In the Wikipedia entry listing the characters from Harper Lee’s 1960 novel, To Kill a Mockingbird, there is a line that states the following:

Calpurnia is the Finch family’s housekeeper, whom the children love and Atticus deeply respects (he remarks in her defense that she “never indulged [the children] like most colored nurses”).

What does the line “never indulged [the children] like most colored nurses” mean?

  • I think this is Off Topic because it's General Reference. coloured (often offensive) - of or belonging to a racial group not categorized as white. Jul 13, 2013 at 19:38

1 Answer 1


Colored was, two generations ago, an acceptable synonym in US English for what we now call Afro-American. In fact, the most prominent civil rights organization of the 20th century still retains its old name, the National Association for the Advancement of Colored People. But otherwise the term is no longer used.

So Atticus' remark means that Calpurnia never indulged the children she took care of, as it was believed that most African-American nurses—that is, she never allowed them to do or have things they should not do or have.

In other Englishes "colored" may have the somewhat different sense of "mixed-race".

  • I keep thinking of the Muppets’ Rainbow Connection when I see “colored nurses” now: red nurses and orange nurses and yellow nurses and green nurses and blue nurses and violet nurses and ultraviolet nurses. :)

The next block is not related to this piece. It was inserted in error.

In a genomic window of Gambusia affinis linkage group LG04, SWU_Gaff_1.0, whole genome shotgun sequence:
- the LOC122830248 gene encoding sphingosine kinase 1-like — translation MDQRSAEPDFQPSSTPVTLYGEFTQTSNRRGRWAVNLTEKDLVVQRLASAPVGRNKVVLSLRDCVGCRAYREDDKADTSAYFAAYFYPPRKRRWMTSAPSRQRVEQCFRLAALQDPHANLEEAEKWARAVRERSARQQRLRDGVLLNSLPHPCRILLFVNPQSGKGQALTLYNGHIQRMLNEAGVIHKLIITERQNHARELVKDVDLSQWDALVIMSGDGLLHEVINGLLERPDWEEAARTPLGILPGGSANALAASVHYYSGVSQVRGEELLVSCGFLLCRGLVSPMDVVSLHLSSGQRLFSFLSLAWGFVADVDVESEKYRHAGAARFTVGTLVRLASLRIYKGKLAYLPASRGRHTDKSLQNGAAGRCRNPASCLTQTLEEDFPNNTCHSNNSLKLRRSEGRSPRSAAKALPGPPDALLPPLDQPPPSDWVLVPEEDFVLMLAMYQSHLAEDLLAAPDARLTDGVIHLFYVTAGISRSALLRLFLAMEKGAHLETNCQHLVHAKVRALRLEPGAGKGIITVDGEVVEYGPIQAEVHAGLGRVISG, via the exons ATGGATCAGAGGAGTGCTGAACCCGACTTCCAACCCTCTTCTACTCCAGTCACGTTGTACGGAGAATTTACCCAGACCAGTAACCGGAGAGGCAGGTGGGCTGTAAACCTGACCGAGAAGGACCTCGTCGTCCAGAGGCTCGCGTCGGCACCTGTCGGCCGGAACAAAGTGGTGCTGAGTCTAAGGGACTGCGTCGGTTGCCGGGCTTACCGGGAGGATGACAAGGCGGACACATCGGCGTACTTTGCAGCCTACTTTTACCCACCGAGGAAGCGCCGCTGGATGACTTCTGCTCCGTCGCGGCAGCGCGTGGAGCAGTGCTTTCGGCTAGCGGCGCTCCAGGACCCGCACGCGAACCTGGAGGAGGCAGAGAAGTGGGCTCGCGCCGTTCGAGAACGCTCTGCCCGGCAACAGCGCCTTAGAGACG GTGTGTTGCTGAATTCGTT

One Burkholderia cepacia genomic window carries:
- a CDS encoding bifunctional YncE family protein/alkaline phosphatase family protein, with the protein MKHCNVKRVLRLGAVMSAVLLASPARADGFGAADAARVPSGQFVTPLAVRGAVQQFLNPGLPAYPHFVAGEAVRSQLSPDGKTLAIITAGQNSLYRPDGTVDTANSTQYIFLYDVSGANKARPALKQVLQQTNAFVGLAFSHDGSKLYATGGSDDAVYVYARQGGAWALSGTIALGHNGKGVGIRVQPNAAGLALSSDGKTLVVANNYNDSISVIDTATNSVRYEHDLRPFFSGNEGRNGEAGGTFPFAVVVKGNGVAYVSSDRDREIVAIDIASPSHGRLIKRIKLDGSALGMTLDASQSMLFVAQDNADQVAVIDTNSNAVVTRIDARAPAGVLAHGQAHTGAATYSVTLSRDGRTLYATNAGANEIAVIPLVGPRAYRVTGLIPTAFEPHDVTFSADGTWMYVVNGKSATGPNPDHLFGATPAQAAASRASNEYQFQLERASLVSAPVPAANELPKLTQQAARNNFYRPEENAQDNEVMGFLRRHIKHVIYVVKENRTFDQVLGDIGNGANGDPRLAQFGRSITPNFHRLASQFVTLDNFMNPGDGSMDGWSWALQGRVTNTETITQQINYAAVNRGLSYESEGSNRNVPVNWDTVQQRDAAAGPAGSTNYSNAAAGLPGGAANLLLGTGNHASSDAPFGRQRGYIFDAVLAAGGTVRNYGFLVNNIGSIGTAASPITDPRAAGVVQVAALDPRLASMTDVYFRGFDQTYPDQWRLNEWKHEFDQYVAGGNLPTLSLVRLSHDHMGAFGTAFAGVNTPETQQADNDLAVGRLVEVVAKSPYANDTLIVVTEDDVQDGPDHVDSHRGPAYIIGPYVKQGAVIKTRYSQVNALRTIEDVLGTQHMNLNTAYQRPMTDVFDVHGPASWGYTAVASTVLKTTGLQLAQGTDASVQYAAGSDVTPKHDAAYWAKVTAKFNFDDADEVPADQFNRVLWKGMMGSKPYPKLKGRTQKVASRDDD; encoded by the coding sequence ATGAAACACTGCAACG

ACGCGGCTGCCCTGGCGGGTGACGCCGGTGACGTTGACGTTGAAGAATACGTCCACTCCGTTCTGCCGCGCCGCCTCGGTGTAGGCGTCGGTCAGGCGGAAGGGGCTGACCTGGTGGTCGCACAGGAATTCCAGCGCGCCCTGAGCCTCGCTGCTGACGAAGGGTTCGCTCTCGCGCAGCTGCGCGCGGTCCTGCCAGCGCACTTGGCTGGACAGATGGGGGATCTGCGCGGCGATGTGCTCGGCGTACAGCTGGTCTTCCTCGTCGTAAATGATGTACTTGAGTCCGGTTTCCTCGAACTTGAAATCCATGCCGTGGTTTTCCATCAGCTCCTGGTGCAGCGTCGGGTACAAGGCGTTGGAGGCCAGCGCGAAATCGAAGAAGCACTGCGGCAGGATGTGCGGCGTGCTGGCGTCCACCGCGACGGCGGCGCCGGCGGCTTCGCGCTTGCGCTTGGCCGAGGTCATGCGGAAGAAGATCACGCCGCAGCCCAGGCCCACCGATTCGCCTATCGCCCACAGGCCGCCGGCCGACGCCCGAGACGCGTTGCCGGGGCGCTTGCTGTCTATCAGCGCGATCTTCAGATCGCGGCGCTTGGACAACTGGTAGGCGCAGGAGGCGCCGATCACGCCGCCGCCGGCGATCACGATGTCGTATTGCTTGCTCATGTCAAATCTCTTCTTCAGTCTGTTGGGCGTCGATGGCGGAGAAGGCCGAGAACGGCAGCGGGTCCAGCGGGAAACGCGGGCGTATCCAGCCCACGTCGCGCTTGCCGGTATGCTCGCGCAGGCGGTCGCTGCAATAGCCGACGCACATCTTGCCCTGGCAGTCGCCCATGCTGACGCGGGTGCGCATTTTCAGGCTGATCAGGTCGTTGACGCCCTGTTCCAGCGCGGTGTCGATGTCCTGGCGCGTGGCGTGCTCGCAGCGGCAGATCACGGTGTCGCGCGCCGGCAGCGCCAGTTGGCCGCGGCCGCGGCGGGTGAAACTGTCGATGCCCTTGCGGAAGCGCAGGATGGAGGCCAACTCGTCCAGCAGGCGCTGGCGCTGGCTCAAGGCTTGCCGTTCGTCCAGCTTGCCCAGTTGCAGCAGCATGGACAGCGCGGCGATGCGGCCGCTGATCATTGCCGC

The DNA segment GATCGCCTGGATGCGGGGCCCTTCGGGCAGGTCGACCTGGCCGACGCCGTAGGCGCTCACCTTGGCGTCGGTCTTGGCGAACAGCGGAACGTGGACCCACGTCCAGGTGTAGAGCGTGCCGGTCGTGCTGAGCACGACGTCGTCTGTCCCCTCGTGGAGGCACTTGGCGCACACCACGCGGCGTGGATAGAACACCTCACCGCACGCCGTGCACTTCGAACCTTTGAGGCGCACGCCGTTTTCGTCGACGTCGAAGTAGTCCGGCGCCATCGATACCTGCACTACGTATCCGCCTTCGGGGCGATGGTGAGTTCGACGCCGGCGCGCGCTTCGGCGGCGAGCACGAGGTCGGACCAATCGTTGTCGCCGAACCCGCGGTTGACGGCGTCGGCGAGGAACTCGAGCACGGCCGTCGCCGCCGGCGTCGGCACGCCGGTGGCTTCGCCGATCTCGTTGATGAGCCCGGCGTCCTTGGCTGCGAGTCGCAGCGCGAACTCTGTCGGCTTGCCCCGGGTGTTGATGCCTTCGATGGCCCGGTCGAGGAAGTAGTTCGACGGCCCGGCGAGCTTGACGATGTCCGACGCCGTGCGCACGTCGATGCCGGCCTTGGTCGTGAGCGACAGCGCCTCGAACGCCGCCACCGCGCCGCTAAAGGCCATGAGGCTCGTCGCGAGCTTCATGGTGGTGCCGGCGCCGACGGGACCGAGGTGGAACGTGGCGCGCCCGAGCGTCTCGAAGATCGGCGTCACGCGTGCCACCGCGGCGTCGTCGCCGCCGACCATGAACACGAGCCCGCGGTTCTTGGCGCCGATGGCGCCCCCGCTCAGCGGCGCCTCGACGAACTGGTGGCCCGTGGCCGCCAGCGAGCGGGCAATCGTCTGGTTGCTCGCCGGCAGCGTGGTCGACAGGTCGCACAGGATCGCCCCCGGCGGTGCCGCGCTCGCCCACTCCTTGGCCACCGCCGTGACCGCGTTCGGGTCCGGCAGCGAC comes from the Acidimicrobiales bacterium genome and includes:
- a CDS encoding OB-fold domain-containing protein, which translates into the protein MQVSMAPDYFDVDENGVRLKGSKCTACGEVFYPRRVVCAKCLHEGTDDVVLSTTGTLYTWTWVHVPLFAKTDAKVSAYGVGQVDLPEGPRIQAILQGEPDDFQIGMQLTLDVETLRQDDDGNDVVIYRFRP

– tchrist
    Jul 13, 2013 at 19:56
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    Afro-American? Perhaps in 1975. The accepted term is African-American, as you use later.
    – choster
    Jul 13, 2013 at 20:23
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    @choster No, there is no “accepted” term. Thanks to the euphemism treadmill, the acceptable-vs-unacceptable gets swapped around few years, and you can’t expect people to keep up with the currentmost trends in political correctness. They’re still called blacks a lot of places, you know.
    – tchrist
    Jul 13, 2013 at 22:16
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    @choser Yes, and?
    – tchrist
    Jul 14, 2013 at 1:14
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    @tchrist: a rare opportunity to use the term epiphenomenon. Jul 14, 2013 at 23:40

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